Earl Bothwell [Child 174]
DESCRIPTION: A tale of the woes of Scotland. David [Riccio], the Queen's servant, is murdered with twelve daggers. King and Queen quarrel over this. Bothwell takes the king and hangs him. This produces such anger that the Queen flees to England
EARLIEST DATE: 1765 (Percy)
KEYWORDS: royalty nobility homicide death exile betrayal
1542 - Mary Stewart, at the age of eight days, becomes Queen of Scotland. She later becomes Queen of France by virtue of her marriage to the French King Francis III.
1560 - Death of Francis III. Mary eventually returns to Scotland to rule it directly for the first time
1566 - Murder of David Riccio (falsely called "Lord David"), secretary to Mary Stewart (rumour had it that he was her lover, but there is no evidence of this)
1567 - Murder of Henry, Lord Darnley, Mary's husband (he was in a house which blew up, but from the state of his body it appears that he was dead before the explosion). Mary Stewart soon after (forcibly?) married to James Hepburn, the fourth Earl of Bothwell (here called "Bodwell"). She was deposed not long after
1568 - Mary escapes to England
1578 - Death of Bothwell
1587 - Execution of Mary Stewart by Elizabeth I of England
REFERENCES (2 citations):
Child 174, "Earl Bothwell" (1 text)
Percy/Wheatley II, pp. 213-218, "The Murder of the King of Scots" (1 text)
NOTES [425 words]: Henry Lord Darnley was Mary Stuart's cousin (and heir if she remained childless), and after their marriage he was addressed as King (although never formally granted the crown matrimonial -- that is, if Mary died before Darnley, he would not become king in his own right; the crown would pass to her children; Lyon, pp. 190-191). Darnley is thus the "king" of this ballad and Mary Stuart the Queen. The Queen of England is, of course, Elizabeth I (reigned 1558-1603). Mary Stuart was Elizabeth's heir under strict primogeniture, although Henry VIII had barred her branch of the family in his will (Lyon, p. 177).
Darnley was Mary's second husband -- she had earlier been married to Francis II of France, who however died young (Magnusson, pp. 332-333). It seems to have started with passion -- Mary was a very passionate woman -- but cooled extremely quickly. The murder of Riccio at the hands of Darnley and his allies is believed to have been a friend by the toy king to increase his own power (Oram, pp. 255-256).
Darnley's turn came not long after. He had been ill -- it has been suggested that the cause was syphilis (Magnusson, p. 356) and had been recovering at a house called Kirk o' the Field. Mary visited him there, but after she left, the house exploded (Magnusson, p. 357). Darnley's dead body was found in the wreckage.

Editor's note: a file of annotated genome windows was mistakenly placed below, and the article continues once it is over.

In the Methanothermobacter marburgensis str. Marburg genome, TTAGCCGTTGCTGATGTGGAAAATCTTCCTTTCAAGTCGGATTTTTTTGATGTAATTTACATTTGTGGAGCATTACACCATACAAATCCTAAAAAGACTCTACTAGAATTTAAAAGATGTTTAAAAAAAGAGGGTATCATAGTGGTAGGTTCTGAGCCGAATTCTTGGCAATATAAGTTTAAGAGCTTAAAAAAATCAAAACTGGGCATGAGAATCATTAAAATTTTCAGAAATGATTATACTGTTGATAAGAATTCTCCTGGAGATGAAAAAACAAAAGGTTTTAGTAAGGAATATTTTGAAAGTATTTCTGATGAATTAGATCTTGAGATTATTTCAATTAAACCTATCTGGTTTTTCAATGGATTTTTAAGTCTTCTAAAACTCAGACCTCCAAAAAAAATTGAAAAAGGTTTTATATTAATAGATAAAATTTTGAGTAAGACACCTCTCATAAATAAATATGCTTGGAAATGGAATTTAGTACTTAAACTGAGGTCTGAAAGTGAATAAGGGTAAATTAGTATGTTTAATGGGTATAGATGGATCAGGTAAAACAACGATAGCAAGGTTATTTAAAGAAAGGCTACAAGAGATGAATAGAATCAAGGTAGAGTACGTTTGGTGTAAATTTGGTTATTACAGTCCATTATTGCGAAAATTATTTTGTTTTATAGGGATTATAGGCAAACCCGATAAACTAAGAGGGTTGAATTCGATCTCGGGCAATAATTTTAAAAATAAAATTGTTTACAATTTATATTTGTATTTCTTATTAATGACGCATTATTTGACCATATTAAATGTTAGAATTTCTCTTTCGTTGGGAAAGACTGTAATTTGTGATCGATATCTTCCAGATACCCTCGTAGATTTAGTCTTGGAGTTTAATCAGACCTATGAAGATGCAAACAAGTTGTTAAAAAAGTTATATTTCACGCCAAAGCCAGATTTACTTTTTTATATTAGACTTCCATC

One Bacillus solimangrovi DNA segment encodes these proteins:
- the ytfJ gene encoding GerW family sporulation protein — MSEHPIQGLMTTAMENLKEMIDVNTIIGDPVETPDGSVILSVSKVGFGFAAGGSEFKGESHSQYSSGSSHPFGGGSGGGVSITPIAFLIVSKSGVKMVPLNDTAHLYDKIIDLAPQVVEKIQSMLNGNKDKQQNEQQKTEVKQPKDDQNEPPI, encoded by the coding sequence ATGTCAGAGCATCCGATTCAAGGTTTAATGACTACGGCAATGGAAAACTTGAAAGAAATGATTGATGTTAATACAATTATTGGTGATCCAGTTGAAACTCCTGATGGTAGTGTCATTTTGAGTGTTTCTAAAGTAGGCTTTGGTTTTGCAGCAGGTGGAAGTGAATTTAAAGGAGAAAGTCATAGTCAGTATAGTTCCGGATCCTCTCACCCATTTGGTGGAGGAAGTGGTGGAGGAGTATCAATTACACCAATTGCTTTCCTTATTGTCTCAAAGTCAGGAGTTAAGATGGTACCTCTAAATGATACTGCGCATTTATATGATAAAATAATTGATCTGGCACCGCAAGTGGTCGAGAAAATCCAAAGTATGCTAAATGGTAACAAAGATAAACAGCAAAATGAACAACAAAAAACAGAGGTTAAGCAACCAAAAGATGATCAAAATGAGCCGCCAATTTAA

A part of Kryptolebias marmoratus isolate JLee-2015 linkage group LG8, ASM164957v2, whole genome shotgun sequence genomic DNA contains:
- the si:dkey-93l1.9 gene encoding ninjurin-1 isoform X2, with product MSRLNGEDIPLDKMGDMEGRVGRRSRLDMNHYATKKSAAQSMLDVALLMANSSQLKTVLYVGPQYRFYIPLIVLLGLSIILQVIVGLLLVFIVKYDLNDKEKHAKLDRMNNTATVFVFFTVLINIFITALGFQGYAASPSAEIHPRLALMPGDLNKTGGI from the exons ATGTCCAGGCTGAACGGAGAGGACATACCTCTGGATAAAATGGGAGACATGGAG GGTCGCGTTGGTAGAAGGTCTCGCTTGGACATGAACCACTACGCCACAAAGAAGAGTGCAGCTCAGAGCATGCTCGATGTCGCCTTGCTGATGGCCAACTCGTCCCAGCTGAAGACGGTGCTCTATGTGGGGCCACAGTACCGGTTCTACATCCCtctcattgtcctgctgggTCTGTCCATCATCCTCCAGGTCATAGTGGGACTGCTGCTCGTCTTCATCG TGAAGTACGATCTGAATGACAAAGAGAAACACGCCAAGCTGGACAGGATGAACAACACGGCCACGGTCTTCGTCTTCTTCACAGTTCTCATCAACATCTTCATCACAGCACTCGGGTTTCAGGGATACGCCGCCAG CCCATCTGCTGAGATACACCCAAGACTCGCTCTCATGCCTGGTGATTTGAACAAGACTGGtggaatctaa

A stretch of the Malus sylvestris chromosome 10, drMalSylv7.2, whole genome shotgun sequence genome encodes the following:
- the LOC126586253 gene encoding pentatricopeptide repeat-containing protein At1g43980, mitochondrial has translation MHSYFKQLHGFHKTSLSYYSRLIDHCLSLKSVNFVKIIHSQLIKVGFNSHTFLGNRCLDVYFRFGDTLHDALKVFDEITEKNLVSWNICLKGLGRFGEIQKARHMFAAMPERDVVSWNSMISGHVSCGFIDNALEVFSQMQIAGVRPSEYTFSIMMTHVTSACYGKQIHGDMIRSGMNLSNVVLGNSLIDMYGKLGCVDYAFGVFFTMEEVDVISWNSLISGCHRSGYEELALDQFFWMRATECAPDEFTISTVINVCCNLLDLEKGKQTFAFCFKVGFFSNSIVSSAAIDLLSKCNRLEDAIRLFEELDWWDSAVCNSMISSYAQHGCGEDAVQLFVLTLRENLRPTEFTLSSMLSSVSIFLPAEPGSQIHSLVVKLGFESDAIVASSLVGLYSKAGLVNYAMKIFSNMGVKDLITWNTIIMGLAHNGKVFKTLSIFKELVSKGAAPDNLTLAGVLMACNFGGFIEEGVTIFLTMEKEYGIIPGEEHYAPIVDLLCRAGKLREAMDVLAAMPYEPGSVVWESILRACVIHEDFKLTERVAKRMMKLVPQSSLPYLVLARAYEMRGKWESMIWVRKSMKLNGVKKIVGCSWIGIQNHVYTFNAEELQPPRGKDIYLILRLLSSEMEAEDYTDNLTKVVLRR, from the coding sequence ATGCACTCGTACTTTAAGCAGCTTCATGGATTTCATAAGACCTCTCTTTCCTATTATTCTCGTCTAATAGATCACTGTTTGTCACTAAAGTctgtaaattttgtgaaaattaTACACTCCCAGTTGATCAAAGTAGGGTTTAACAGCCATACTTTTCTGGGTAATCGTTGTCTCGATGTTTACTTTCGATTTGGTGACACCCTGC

An investigation determined that Darnley had been killed before the explosion -- there were no marks on his body (Oram, p. 256). Contrary to the song, however, it was believed he was suffocated, not hanged.
The person directly responsible has never been determined (Oram, p. 257); some have blamed Mary herself. Suspicion at hte time, however, pointed directly at Earl Bothwell (Magnusson, p. 358). He was actually tried -- but controlled the proceedings and was easily able to secure acquittal (Magnusson, p. 358). It was Mary's response that brought her down: For some inexplicable reason, she voluntarily married Bothwell (Magnusson, p. 359; Oram, p. 257). Things fell apart rapidly after than, and Mary, her government in tatters, soon had to flee to England, leaving her baby son James VI as king (Magnusson, pp. 360-363). She would end up in the hands of Elizabeth I, eventually to be executed for conspiring against that monarch.
It is a tragic and regrettable story -- the more so since almost all of it was the result of Mary's own mistakes.
(A spelling note: The Scottish spelling of Mary's name was "Stewart." Since, however, she spent much of her youth in France, she used the French spelling "Stuart.") - RBW
Last updated in version 2.6
- Lyon: Ann Lyon, Constitutional History of the United Kingdom, Cavendish, 2003
- Magnusson: Magnus Magnusson, Scotland: The Story of a Nation, Atlantic Monthly Press, 2000
- Oram: Richard Oram, editor, The Kings & Queens of Scotland, 2001 (I use the 2006 Tempus paperback edition)
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